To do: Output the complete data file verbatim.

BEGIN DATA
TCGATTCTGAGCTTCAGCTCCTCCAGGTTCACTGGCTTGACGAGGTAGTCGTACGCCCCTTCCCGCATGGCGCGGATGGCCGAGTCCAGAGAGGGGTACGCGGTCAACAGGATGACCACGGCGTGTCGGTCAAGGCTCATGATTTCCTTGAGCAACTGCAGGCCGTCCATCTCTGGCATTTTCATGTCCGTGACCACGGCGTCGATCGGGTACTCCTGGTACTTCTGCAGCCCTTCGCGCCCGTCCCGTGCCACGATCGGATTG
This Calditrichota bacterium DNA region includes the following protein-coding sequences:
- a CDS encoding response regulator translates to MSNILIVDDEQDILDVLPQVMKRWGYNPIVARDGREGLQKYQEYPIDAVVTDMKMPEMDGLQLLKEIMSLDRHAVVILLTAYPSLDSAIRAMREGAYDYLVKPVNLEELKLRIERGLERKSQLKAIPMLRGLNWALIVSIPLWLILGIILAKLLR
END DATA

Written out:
TCGATTCTGAGCTTCAGCTCCTCCAGGTTCACTGGCTTGACGAGGTAGTCGTACGCCCCTTCCCGCATGGCGCGGATGGCCGAGTCCAGAGAGGGGTACGCGGTCAACAGGATGACCACGGCGTGTCGGTCAAGGCTCATGATTTCCTTGAGCAACTGCAGGCCGTCCATCTCTGGCATTTTCATGTCCGTGACCACGGCGTCGATCGGGTACTCCTGGTACTTCTGCAGCCCTTCGCGCCCGTCCCGTGCCACGATCGGATTG
This Calditrichota bacterium DNA region includes the following protein-coding sequences:
- a CDS encoding response regulator translates to MSNILIVDDEQDILDVLPQVMKRWGYNPIVARDGREGLQKYQEYPIDAVVTDMKMPEMDGLQLLKEIMSLDRHAVVILLTAYPSLDSAIRAMREGAYDYLVKPVNLEELKLRIERGLERKSQLKAIPMLRGLNWALIVSIPLWLILGIILAKLLR